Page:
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SuperValu graduates new class of home-grown food start-ups


Aisling Cullen of Thanks Plants with Aida (5) and Sebastian (3)

Aisling Cullen of Thanks Plants with Aida (5) and Sebastian (3)

Aisling Cullen of Thanks Plants with Aida (5) and Sebastian (3)

SUPERVALU has graduated a new class of micro firms from its 'food academy' - which means a host of new home-grown products are arriving on its shelves.

The seven-year-old business incubator, run in partnership with State-funded Local Enterprise Offices (LEOs) and Bord Bia, gives food and drink start-ups professional assistance in developing their product and image for a retail debut in local SuperValu outlets.

The 15 new product lines unveiled yesterday include seaweed burgers from Plantruption, cold-brew coffee from Maisha Coffee, Indian starters from Lets Chaat, and salad leaves from Larkins Hill Farm.

The firms' founders since October have received training and mentoring from SuperValu, LEO and Bord Bia officials on market research and branding, food safety, marketing, finance and business development.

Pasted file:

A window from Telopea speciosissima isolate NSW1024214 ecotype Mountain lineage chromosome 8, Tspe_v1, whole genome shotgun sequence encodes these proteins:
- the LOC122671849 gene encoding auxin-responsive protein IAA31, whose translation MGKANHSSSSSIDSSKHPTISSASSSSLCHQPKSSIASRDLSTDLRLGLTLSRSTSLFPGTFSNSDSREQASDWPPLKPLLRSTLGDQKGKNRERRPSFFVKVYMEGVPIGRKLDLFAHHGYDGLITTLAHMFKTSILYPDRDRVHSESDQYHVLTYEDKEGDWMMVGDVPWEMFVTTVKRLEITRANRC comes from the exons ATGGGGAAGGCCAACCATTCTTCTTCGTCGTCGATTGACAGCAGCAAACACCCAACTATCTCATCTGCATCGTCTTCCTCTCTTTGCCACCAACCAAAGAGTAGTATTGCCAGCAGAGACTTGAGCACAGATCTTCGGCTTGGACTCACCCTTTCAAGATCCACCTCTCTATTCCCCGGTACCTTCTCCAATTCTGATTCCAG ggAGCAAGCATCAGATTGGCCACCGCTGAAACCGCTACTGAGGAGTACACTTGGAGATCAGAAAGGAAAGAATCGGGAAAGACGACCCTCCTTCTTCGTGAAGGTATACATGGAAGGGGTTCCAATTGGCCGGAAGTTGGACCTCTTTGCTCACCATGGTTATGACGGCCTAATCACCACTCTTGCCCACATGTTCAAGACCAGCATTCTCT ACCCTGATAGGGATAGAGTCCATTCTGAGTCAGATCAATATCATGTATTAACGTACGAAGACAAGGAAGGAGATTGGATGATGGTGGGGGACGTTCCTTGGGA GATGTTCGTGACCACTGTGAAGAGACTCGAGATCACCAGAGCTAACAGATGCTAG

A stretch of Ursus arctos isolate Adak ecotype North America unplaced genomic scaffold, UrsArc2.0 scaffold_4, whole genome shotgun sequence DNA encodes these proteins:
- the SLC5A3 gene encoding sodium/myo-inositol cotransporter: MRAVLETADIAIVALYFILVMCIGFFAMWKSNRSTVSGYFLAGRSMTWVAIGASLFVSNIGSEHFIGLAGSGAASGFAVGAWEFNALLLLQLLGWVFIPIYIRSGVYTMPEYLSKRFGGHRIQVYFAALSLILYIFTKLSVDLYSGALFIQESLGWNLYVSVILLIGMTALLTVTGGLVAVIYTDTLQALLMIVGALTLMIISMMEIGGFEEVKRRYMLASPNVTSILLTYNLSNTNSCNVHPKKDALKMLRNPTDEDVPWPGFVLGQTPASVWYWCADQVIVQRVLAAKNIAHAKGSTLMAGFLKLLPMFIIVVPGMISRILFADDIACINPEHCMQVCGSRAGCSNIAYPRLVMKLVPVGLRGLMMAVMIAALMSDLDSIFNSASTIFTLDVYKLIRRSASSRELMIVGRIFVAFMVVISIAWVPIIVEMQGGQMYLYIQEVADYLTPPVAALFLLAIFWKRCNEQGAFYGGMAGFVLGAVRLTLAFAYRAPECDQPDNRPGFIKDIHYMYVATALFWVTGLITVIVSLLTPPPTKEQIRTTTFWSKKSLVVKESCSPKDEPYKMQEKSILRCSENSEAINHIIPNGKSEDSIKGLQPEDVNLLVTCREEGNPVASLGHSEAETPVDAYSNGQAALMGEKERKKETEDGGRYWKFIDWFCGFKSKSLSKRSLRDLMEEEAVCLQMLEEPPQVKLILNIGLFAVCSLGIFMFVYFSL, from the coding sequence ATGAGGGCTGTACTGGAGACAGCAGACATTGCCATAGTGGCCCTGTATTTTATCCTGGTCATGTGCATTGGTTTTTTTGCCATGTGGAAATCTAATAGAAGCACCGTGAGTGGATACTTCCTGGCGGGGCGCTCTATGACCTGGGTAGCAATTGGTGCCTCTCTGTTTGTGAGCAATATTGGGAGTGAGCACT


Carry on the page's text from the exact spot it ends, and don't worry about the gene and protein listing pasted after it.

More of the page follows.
"Over the last six months, with the help of SuperValu's Food Academy, I've been working steadily to develop a unique product," said Aisling Cullen, whose firm Thanks Plants has developed a handmade line of meat-free sausages.

"Without the help of Food Academy, I would not be where I am now," Ms Cullen said. "It has given huge support to all the producers involved, and I recommend it for any new producer starting out."

Flavours for Thanks Plants' vegan sausages include apple and sage, and sun-dried tomato and herb.

SuperValu said its academy has supported product development at 620 start-ups since 2014. The grocer said those small firms have created about 1,500 jobs and generated €140m in sales for SuperValu at its 223 outlets nationwide.

"We have been supporters of local for 40 years and it's part of our DNA," said SuperValu marketing director Martin Kelleher.

"Our independent retailers can provide producers with their all-important first supermarket listing, helping them to create employment in local communities," he said, calling the food academy "a great way for us to help new businesses to grow and get the support they need".

Irish Independent